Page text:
Teachers are likely to be most grateful for the templates found in Chapter Six, as they operationalize some of the strategies that Epstein discusses in the civic literacy project process. The teacher resources and sample questions on the templates include: (a) Community Walk Reflection Sheet; (b) Whats Your Opinion? (a series of statements on a single topic with agree/disagree choices for each); (c) Reading and Reflecting on the Media; (d) Crafting a Persuasive Letter; (e) Moving Toward Action (identify an instance where you could not provide the help that was needed by someone); and (f) Describe What Happened (answer questions like: Would it help if the site had more funding from the government? Would it help if the staff had different training? Would it help if peoples experiences outside of the site were different?).
The book is also full of excellent discussion questions embedded in the prose of the chapters, like:
Who has the power to rectify the problem for many and make the change we want to see?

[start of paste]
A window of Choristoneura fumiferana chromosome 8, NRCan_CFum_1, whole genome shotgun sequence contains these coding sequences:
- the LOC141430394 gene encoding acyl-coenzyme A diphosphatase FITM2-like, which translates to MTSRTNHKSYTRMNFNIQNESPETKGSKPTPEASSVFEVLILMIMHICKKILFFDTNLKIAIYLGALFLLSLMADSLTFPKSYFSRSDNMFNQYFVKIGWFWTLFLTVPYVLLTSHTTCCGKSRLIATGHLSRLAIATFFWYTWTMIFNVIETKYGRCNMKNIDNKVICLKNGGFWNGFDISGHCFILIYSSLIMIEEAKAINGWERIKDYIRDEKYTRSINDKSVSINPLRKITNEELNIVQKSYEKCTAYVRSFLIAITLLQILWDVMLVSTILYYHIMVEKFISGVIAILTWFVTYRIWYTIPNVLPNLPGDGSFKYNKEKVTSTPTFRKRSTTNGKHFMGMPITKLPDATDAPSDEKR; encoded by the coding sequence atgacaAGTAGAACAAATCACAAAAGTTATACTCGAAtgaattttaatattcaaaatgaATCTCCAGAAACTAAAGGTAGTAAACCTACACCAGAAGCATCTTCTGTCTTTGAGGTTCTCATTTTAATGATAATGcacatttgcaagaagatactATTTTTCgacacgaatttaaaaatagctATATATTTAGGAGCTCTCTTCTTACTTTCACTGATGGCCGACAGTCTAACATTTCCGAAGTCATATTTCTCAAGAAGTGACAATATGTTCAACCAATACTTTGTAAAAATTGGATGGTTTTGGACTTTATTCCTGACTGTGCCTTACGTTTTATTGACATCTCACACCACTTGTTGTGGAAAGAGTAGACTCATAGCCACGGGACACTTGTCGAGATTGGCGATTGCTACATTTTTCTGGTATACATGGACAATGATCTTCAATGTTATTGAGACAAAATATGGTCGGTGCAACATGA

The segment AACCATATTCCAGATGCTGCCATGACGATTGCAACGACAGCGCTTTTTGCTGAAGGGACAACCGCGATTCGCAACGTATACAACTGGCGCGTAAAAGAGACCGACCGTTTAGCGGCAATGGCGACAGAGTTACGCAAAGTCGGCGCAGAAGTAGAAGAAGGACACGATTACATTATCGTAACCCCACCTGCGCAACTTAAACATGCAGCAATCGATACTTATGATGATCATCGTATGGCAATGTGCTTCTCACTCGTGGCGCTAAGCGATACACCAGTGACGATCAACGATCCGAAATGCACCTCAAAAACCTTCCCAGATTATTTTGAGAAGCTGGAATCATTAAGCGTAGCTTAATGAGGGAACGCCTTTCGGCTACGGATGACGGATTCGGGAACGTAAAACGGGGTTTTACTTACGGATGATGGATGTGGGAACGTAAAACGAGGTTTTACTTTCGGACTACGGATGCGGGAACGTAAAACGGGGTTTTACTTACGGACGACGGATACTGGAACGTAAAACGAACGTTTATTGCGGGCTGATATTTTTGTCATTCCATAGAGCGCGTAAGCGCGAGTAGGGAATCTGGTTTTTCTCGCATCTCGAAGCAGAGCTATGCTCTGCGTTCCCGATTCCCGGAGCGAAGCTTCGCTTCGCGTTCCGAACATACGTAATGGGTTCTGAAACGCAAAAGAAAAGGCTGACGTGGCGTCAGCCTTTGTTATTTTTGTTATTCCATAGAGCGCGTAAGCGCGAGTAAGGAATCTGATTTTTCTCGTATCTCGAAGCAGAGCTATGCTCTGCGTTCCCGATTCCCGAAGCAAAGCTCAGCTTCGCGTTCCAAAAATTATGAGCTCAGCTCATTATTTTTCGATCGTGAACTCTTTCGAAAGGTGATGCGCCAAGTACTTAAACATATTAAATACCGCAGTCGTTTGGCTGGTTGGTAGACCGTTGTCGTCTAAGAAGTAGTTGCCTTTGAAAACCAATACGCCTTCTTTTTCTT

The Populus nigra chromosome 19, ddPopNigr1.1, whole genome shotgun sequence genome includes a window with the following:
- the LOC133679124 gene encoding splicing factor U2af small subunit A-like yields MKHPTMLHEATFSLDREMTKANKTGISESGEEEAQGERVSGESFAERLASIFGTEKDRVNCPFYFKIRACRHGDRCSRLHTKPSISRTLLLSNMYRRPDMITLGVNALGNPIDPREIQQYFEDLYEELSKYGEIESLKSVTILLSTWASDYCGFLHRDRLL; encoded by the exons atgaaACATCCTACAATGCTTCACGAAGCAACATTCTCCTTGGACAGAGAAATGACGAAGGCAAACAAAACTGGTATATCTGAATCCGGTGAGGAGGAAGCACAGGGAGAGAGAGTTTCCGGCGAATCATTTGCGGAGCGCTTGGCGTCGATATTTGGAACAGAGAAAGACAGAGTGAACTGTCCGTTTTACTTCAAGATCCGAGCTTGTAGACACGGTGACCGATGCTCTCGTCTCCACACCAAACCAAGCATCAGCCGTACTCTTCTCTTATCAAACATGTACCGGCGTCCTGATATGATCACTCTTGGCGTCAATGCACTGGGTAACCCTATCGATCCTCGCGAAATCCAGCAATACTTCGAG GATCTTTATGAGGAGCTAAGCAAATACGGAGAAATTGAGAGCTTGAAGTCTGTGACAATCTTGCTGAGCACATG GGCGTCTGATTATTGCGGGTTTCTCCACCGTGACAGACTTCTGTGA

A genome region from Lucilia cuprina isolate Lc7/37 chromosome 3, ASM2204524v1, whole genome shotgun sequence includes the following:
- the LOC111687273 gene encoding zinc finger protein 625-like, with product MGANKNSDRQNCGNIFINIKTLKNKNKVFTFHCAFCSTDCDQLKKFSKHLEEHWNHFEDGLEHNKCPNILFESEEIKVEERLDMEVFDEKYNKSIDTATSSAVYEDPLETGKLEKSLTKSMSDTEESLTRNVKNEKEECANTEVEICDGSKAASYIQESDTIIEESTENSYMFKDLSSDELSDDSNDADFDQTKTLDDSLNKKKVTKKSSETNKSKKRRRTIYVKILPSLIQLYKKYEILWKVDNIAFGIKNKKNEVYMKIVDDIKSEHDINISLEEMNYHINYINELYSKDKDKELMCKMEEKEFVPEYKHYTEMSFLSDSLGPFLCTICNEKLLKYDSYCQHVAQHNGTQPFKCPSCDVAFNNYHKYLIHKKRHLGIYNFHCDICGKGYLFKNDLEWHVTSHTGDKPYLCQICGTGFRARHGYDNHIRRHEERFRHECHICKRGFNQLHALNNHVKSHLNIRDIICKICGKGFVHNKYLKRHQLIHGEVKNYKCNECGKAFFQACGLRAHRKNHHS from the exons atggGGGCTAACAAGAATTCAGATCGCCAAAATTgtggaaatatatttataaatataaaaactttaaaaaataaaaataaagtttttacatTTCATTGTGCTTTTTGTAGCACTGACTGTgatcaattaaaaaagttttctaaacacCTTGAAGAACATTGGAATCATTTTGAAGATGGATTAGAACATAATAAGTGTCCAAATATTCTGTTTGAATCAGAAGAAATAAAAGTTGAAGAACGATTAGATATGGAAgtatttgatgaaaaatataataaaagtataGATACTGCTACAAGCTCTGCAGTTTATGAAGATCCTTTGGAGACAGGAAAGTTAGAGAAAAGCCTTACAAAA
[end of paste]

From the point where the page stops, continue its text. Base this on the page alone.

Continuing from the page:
Whose voices are missing, silenced, or discounted?
Which modality is most likely to reach our target audience?
How will we define success for our civic project?
Who did and didnt we influence?
What made us strong, and what limited our strength?
The only quibbles I have with the book are minor ones. I wish that Epstein had also pulled out those questions and organized them in a separate appendix, so that teachers would not have to hunt around for these conversation deepeners. I also would have appreciated more examples of texts that can be read in conjunction with the civics projects that students undertake. Epstein cites a few secondary and elementary books within the chapters, but an annotated bibliography of texts at a variety of levels would be of value.
These are minor critiques. When you look up from this book, your notion of what civics can be, in a variety of classrooms and at a variety of grade levels, has been expanded. Equally important, this expanded conception of civics has been amply supported by sample worksheets, thoughtful discussion questions, and a detailed timeline that make civic literacy projects do-able for beginning and veteran teachers. Just as Epstein indicates that teachers need to model and scaffold the skills of civic literacy for their students, she has modeled and scaffolded these skills for the teachers who will read this bookour students, our communities, and our democracy will be the beneficiaries.